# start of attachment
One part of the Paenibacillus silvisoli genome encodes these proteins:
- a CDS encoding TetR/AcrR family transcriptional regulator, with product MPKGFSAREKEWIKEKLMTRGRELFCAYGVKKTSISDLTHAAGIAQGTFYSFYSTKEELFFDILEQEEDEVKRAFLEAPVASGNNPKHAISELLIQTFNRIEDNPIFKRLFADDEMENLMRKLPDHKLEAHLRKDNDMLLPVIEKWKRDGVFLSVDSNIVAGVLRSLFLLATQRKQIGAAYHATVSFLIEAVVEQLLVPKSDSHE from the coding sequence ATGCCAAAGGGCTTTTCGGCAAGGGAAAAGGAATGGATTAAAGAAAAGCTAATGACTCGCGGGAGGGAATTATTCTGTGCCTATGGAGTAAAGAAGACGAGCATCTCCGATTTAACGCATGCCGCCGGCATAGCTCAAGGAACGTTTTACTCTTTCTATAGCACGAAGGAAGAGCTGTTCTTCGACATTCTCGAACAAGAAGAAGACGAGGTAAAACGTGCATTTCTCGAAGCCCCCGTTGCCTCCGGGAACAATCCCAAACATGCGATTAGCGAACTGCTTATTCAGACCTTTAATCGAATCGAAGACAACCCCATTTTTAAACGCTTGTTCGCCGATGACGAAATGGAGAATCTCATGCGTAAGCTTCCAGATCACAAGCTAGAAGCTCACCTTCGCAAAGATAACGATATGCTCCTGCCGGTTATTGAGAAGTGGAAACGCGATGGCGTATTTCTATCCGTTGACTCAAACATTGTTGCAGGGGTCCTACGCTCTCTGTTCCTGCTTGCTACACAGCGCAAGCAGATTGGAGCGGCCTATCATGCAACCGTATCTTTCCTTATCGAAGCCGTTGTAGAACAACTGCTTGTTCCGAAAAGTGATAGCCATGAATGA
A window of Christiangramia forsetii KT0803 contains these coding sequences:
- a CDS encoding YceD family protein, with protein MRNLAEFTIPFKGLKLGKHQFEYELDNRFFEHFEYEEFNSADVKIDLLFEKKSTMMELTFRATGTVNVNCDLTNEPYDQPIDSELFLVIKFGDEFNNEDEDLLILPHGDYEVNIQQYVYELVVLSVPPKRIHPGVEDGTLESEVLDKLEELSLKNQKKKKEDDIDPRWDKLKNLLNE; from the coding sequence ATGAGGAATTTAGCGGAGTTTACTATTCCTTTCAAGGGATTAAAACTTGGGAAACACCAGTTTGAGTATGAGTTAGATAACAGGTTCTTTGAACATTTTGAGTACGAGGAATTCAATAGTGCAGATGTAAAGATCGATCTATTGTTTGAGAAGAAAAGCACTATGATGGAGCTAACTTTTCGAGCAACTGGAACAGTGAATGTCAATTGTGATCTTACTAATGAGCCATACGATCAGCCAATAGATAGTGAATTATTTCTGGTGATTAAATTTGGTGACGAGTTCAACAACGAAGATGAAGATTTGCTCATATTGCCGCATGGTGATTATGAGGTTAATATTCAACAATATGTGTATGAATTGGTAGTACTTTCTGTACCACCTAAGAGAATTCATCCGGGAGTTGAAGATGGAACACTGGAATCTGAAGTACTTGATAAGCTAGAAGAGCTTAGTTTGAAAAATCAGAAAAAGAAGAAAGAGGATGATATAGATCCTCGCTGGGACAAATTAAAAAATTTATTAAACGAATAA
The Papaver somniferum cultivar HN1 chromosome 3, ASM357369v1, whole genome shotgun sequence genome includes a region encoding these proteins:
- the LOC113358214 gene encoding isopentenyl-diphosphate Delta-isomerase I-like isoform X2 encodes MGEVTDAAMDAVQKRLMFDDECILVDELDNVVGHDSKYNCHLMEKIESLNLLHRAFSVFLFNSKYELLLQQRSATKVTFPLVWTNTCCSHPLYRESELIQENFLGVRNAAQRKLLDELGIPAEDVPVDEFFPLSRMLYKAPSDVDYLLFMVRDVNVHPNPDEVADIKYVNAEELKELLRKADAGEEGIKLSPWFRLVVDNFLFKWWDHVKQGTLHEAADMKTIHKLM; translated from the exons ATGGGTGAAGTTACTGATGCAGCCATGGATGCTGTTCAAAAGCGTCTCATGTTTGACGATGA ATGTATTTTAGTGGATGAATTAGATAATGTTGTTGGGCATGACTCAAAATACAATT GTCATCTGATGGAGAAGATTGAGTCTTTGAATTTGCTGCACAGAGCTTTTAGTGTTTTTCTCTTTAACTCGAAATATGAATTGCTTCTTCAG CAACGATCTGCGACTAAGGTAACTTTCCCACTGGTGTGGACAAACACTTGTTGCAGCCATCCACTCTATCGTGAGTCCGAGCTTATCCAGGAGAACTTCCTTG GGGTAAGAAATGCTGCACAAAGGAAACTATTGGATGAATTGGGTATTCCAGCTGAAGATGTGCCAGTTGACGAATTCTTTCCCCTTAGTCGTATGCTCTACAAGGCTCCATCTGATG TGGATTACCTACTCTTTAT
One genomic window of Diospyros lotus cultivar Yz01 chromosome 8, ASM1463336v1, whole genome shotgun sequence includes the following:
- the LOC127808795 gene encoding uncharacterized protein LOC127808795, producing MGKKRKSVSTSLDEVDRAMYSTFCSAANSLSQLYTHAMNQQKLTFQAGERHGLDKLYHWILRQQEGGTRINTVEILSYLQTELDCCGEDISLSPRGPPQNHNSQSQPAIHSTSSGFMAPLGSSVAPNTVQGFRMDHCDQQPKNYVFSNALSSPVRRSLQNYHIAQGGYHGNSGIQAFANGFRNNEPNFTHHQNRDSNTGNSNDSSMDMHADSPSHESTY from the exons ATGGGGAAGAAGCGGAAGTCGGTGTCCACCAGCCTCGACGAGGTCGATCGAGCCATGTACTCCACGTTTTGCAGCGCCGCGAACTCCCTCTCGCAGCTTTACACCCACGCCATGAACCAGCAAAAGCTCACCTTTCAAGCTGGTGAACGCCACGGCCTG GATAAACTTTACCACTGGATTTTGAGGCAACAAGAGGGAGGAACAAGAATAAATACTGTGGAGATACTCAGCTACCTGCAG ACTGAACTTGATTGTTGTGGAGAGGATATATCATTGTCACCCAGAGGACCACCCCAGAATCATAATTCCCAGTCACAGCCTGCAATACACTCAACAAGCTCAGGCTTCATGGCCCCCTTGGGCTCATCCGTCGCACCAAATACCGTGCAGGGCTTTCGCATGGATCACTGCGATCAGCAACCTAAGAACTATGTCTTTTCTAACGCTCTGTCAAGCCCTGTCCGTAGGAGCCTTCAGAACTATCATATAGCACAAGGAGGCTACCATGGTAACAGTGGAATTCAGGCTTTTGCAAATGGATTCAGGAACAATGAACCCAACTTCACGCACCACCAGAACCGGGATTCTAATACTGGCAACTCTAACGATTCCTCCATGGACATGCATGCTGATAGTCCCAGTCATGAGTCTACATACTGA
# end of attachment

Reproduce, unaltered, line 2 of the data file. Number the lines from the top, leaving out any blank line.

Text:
- a CDS encoding TetR/AcrR family transcriptional regulator, with product MPKGFSAREKEWIKEKLMTRGRELFCAYGVKKTSISDLTHAAGIAQGTFYSFYSTKEELFFDILEQEEDEVKRAFLEAPVASGNNPKHAISELLIQTFNRIEDNPIFKRLFADDEMENLMRKLPDHKLEAHLRKDNDMLLPVIEKWKRDGVFLSVDSNIVAGVLRSLFLLATQRKQIGAAYHATVSFLIEAVVEQLLVPKSDSHE from the coding sequence ATGCCAAAGGGCTTTTCGGCAAGGGAAAAGGAATGGATTAAAGAAAAGCTAATGACTCGCGGGAGGGAATTATTCTGTGCCTATGGAGTAAAGAAGACGAGCATCTCCGATTTAACGCATGCCGCCGGCATAGCTCAAGGAACGTTTTACTCTTTCTATAGCACGAAGGAAGAGCTGTTCTTCGACATTCTCGAACAAGAAGAAGACGAGGTAAAACGTGCATTTCTCGAAGCCCCCGTTGCCTCCGGGAACAATCCCAAACATGCGATTAGCGAACTGCTTATTCAGACCTTTAATCGAATCGAAGACAACCCCATTTTTAAACGCTTGTTCGCCGATGACGAAATGGAGAATCTCATGCGTAAGCTTCCAGATCACAAGCTAGAAGCTCACCTTCGCAAAGATAACGATATGCTCCTGCCGGTTATTGAGAAGTGGAAACGCGATGGCGTATTTCTATCCGTTGACTCAAACATTGTTGCAGGGGTCCTACGCTCTCTGTTCCTGCTTGCTACACAGCGCAAGCAGATTGGAGCGGCCTATCATGCAACCGTATCTTTCCTTATCGAAGCCGTTGTAGAACAACTGCTTGTTCCGAAAAGTGATAGCCATGAATGA